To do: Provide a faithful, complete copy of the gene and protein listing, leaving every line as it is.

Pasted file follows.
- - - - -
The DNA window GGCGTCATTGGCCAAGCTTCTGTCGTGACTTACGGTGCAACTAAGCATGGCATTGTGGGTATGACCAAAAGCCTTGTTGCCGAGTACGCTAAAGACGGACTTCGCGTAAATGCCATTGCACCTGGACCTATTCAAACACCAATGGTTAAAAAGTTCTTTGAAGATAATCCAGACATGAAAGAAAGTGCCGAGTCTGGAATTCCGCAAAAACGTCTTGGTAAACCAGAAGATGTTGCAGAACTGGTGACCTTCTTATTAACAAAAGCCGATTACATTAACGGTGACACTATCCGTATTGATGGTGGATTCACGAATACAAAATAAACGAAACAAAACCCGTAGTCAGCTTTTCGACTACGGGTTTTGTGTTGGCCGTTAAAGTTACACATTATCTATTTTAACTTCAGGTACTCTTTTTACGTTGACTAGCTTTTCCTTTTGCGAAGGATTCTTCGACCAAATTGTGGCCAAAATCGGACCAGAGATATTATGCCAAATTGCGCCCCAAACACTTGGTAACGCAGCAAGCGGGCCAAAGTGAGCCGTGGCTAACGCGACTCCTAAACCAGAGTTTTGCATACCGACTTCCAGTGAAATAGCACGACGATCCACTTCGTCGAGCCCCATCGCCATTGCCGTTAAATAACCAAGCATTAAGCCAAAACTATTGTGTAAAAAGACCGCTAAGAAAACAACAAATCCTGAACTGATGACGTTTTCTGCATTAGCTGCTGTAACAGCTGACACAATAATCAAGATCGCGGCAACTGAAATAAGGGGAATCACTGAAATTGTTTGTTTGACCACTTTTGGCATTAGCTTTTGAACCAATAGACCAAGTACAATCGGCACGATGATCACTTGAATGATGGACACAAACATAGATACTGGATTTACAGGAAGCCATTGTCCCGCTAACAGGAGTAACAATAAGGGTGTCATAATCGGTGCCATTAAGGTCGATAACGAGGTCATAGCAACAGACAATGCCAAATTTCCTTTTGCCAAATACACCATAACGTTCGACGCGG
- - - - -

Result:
The DNA window GGCGTCATTGGCCAAGCTTCTGTCGTGACTTACGGTGCAACTAAGCATGGCATTGTGGGTATGACCAAAAGCCTTGTTGCCGAGTACGCTAAAGACGGACTTCGCGTAAATGCCATTGCACCTGGACCTATTCAAACACCAATGGTTAAAAAGTTCTTTGAAGATAATCCAGACATGAAAGAAAGTGCCGAGTCTGGAATTCCGCAAAAACGTCTTGGTAAACCAGAAGATGTTGCAGAACTGGTGACCTTCTTATTAACAAAAGCCGATTACATTAACGGTGACACTATCCGTATTGATGGTGGATTCACGAATACAAAATAAACGAAACAAAACCCGTAGTCAGCTTTTCGACTACGGGTTTTGTGTTGGCCGTTAAAGTTACACATTATCTATTTTAACTTCAGGTACTCTTTTTACGTTGACTAGCTTTTCCTTTTGCGAAGGATTCTTCGACCAAATTGTGGCCAAAATCGGACCAGAGATATTATGCCAAATTGCGCCCCAAACACTTGGTAACGCAGCAAGCGGGCCAAAGTGAGCCGTGGCTAACGCGACTCCTAAACCAGAGTTTTGCATACCGACTTCCAGTGAAATAGCACGACGATCCACTTCGTCGAGCCCCATCGCCATTGCCGTTAAATAACCAAGCATTAAGCCAAAACTATTGTGTAAAAAGACCGCTAAGAAAACAACAAATCCTGAACTGATGACGTTTTCTGCATTAGCTGCTGTAACAGCTGACACAATAATCAAGATCGCGGCAACTGAAATAAGGGGAATCACTGAAATTGTTTGTTTGACCACTTTTGGCATTAGCTTTTGAACCAATAGACCAAGTACAATCGGCACGATGATCACTTGAATGATGGACACAAACATAGATACTGGATTTACAGGAAGCCATTGTCCCGCTAACAGGAGTAACAATAAGGGTGTCATAATCGGTGCCATTAAGGTCGATAACGAGGTCATAGCAACAGACAATGCCAAATTTCCTTTTGCCAAATACACCATAACGTTCGACGCGG